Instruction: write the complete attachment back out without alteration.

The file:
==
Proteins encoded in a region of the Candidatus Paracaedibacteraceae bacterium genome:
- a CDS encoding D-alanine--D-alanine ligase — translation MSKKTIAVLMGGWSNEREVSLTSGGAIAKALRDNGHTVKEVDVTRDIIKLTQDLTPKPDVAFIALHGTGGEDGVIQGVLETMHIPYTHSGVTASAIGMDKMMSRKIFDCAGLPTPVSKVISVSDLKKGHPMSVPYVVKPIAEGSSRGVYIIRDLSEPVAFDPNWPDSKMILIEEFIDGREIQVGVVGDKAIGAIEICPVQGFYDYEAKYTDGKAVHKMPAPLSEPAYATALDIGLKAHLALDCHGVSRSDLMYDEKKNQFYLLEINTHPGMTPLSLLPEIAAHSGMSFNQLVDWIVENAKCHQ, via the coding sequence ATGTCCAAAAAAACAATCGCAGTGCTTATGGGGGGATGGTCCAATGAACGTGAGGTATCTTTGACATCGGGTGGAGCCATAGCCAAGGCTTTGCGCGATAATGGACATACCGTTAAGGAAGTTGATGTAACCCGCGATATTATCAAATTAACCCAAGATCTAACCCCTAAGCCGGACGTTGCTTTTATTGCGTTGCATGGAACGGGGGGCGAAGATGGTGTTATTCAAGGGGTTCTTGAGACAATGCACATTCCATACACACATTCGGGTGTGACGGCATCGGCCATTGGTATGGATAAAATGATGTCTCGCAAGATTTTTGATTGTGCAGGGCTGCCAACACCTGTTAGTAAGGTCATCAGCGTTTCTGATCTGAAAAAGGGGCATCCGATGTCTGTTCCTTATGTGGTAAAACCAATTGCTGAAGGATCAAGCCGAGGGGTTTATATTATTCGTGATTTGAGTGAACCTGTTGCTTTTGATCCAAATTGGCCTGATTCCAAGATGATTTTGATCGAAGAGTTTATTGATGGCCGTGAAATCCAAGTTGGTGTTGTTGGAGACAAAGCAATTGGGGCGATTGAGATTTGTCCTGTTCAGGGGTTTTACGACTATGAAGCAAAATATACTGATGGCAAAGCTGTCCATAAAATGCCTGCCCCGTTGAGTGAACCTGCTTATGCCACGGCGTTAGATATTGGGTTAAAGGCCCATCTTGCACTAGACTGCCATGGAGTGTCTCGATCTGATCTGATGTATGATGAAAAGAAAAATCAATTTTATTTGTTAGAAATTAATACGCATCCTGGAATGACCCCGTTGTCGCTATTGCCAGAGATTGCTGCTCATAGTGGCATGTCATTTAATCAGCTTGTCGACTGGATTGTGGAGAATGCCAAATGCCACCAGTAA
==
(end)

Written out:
Proteins encoded in a region of the Candidatus Paracaedibacteraceae bacterium genome:
- a CDS encoding D-alanine--D-alanine ligase — translation MSKKTIAVLMGGWSNEREVSLTSGGAIAKALRDNGHTVKEVDVTRDIIKLTQDLTPKPDVAFIALHGTGGEDGVIQGVLETMHIPYTHSGVTASAIGMDKMMSRKIFDCAGLPTPVSKVISVSDLKKGHPMSVPYVVKPIAEGSSRGVYIIRDLSEPVAFDPNWPDSKMILIEEFIDGREIQVGVVGDKAIGAIEICPVQGFYDYEAKYTDGKAVHKMPAPLSEPAYATALDIGLKAHLALDCHGVSRSDLMYDEKKNQFYLLEINTHPGMTPLSLLPEIAAHSGMSFNQLVDWIVENAKCHQ, via the coding sequence ATGTCCAAAAAAACAATCGCAGTGCTTATGGGGGGATGGTCCAATGAACGTGAGGTATCTTTGACATCGGGTGGAGCCATAGCCAAGGCTTTGCGCGATAATGGACATACCGTTAAGGAAGTTGATGTAACCCGCGATATTATCAAATTAACCCAAGATCTAACCCCTAAGCCGGACGTTGCTTTTATTGCGTTGCATGGAACGGGGGGCGAAGATGGTGTTATTCAAGGGGTTCTTGAGACAATGCACATTCCATACACACATTCGGGTGTGACGGCATCGGCCATTGGTATGGATAAAATGATGTCTCGCAAGATTTTTGATTGTGCAGGGCTGCCAACACCTGTTAGTAAGGTCATCAGCGTTTCTGATCTGAAAAAGGGGCATCCGATGTCTGTTCCTTATGTGGTAAAACCAATTGCTGAAGGATCAAGCCGAGGGGTTTATATTATTCGTGATTTGAGTGAACCTGTTGCTTTTGATCCAAATTGGCCTGATTCCAAGATGATTTTGATCGAAGAGTTTATTGATGGCCGTGAAATCCAAGTTGGTGTTGTTGGAGACAAAGCAATTGGGGCGATTGAGATTTGTCCTGTTCAGGGGTTTTACGACTATGAAGCAAAATATACTGATGGCAAAGCTGTCCATAAAATGCCTGCCCCGTTGAGTGAACCTGCTTATGCCACGGCGTTAGATATTGGGTTAAAGGCCCATCTTGCACTAGACTGCCATGGAGTGTCTCGATCTGATCTGATGTATGATGAAAAGAAAAATCAATTTTATTTGTTAGAAATTAATACGCATCCTGGAATGACCCCGTTGTCGCTATTGCCAGAGATTGCTGCTCATAGTGGCATGTCATTTAATCAGCTTGTCGACTGGATTGTGGAGAATGCCAAATGCCACCAGTAA